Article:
Signzy is enabling ten million+ end customer and business onboarding every month at a success rate of 99% while reducing the speed to market from 6 months to 3-4 weeks. It works with over 240+ FIs globally, including the 4 largest banks in India, a Top 3 acquiring Bank in the US, and has a robust global partnership with Mastercard and Microsoft. The company’s product team is based out of Bengaluru and has a strong presence in Mumbai, New York, and Dubai.

Visit www.signzy.com for more information about us.

You can reach out to our team at reachout@signzy.com.

 

Written By:

Mahesh Mohan

Mahesh Mohan

Mahesh is a Creative Writer intent on learning and sharing knowledge. He ensures to deliver well-researched and precise information to the reader without squandering their time or tag. He is well versed in financial technology and digital marketing with a passion for stories of all forms.

 

 

 

Fintech Startups Or Traditional Banks – Will The New Financial Entities Replace The Traditional Banking Titans

There are 6,636 fintech startups in India, which has one of the fastest-growing fintech sectors in the world. The market for Indian fintech is expected to be worth $150 billion by 2025. But while the industry soars, traditional banking is the one that takes the hit. As a result, conventional methods are dropped for improved digital solutions. 

Hence the question arises, “Will fintech startups replace traditional banking?” Well, to answer that, we must fully understand the entire scenario. So let’s have a look at it.

 

Valuing Fintech Startups

The approach used to value fintech businesses relies on various factors, including the industry they serve and where they are in their lifecycle.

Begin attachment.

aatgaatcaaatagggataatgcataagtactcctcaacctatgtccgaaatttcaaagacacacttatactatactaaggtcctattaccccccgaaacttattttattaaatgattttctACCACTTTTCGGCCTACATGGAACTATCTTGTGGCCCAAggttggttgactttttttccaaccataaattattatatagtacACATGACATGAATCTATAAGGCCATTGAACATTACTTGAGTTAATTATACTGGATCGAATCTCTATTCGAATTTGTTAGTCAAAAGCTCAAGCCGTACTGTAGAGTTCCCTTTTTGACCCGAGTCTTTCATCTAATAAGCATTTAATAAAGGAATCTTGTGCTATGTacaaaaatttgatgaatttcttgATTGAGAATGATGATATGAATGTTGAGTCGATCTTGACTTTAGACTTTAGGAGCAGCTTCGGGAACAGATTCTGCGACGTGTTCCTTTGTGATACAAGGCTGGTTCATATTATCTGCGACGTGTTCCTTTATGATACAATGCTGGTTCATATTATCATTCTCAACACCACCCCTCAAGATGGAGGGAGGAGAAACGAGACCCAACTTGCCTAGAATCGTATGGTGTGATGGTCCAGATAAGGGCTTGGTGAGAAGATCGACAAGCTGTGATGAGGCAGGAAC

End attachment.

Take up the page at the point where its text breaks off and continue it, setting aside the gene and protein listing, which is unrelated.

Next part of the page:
Traditional approaches, such as the discounted cash flow method, comparable transaction method, price-to-earnings ratio of comparables, etc., can be used to value mature companies with an established company and stable cash flows.

There are specific approaches that can be used for valuing investments for very early-stage fintechs if they have not yet attained a critical mass or market share in a particular area or niche market. This can be the scorecard valuation method, Berkus method, risk factor summation method, venture capital method, etc.

Specific multiples can be applied for the valuation of a fintech that has visibility based on the business segment. For instance, a fintech business with a loan portfolio can be valued using the enterprise value to loan book ratio. A company involved in payments can be valued using a multiple for transaction value or a comparable ratio of enterprise value to the number of active users. A fintech business in asset management can be valued using the enterprise value to assets under management ratio, etc.

 

Fintech Startups Are Sweeping Into Traditional Banks Territories